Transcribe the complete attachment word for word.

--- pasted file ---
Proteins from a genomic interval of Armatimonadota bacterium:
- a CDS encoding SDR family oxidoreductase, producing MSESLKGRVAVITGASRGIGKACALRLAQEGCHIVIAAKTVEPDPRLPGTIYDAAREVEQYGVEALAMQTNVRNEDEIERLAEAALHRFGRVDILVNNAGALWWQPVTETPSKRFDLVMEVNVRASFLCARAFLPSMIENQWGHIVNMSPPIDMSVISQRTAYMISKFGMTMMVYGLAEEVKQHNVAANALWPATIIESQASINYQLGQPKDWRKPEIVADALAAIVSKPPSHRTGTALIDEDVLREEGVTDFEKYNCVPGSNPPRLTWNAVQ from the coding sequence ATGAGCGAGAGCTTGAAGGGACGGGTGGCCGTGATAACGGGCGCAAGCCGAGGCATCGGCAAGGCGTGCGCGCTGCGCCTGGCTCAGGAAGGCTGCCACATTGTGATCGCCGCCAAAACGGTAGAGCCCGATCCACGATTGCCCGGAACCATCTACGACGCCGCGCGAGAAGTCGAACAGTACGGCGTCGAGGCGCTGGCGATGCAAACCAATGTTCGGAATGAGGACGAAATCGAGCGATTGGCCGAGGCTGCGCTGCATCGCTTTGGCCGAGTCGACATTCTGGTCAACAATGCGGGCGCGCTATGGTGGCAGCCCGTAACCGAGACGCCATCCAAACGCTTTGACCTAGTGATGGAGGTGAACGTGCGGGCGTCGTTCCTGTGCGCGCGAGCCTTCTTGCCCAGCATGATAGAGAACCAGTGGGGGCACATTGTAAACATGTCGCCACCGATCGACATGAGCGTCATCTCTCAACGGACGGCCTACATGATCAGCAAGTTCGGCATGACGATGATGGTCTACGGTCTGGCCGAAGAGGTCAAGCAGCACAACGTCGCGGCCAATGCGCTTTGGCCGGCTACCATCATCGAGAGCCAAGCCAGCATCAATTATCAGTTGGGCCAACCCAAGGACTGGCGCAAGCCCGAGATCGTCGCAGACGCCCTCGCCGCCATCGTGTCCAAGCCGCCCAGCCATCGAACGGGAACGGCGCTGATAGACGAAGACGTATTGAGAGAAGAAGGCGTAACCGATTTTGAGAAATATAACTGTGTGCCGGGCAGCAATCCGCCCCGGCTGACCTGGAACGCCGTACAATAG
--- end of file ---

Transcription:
Proteins from a genomic interval of Armatimonadota bacterium:
- a CDS encoding SDR family oxidoreductase, producing MSESLKGRVAVITGASRGIGKACALRLAQEGCHIVIAAKTVEPDPRLPGTIYDAAREVEQYGVEALAMQTNVRNEDEIERLAEAALHRFGRVDILVNNAGALWWQPVTETPSKRFDLVMEVNVRASFLCARAFLPSMIENQWGHIVNMSPPIDMSVISQRTAYMISKFGMTMMVYGLAEEVKQHNVAANALWPATIIESQASINYQLGQPKDWRKPEIVADALAAIVSKPPSHRTGTALIDEDVLREEGVTDFEKYNCVPGSNPPRLTWNAVQ from the coding sequence ATGAGCGAGAGCTTGAAGGGACGGGTGGCCGTGATAACGGGCGCAAGCCGAGGCATCGGCAAGGCGTGCGCGCTGCGCCTGGCTCAGGAAGGCTGCCACATTGTGATCGCCGCCAAAACGGTAGAGCCCGATCCACGATTGCCCGGAACCATCTACGACGCCGCGCGAGAAGTCGAACAGTACGGCGTCGAGGCGCTGGCGATGCAAACCAATGTTCGGAATGAGGACGAAATCGAGCGATTGGCCGAGGCTGCGCTGCATCGCTTTGGCCGAGTCGACATTCTGGTCAACAATGCGGGCGCGCTATGGTGGCAGCCCGTAACCGAGACGCCATCCAAACGCTTTGACCTAGTGATGGAGGTGAACGTGCGGGCGTCGTTCCTGTGCGCGCGAGCCTTCTTGCCCAGCATGATAGAGAACCAGTGGGGGCACATTGTAAACATGTCGCCACCGATCGACATGAGCGTCATCTCTCAACGGACGGCCTACATGATCAGCAAGTTCGGCATGACGATGATGGTCTACGGTCTGGCCGAAGAGGTCAAGCAGCACAACGTCGCGGCCAATGCGCTTTGGCCGGCTACCATCATCGAGAGCCAAGCCAGCATCAATTATCAGTTGGGCCAACCCAAGGACTGGCGCAAGCCCGAGATCGTCGCAGACGCCCTCGCCGCCATCGTGTCCAAGCCGCCCAGCCATCGAACGGGAACGGCGCTGATAGACGAAGACGTATTGAGAGAAGAAGGCGTAACCGATTTTGAGAAATATAACTGTGTGCCGGGCAGCAATCCGCCCCGGCTGACCTGGAACGCCGTACAATAG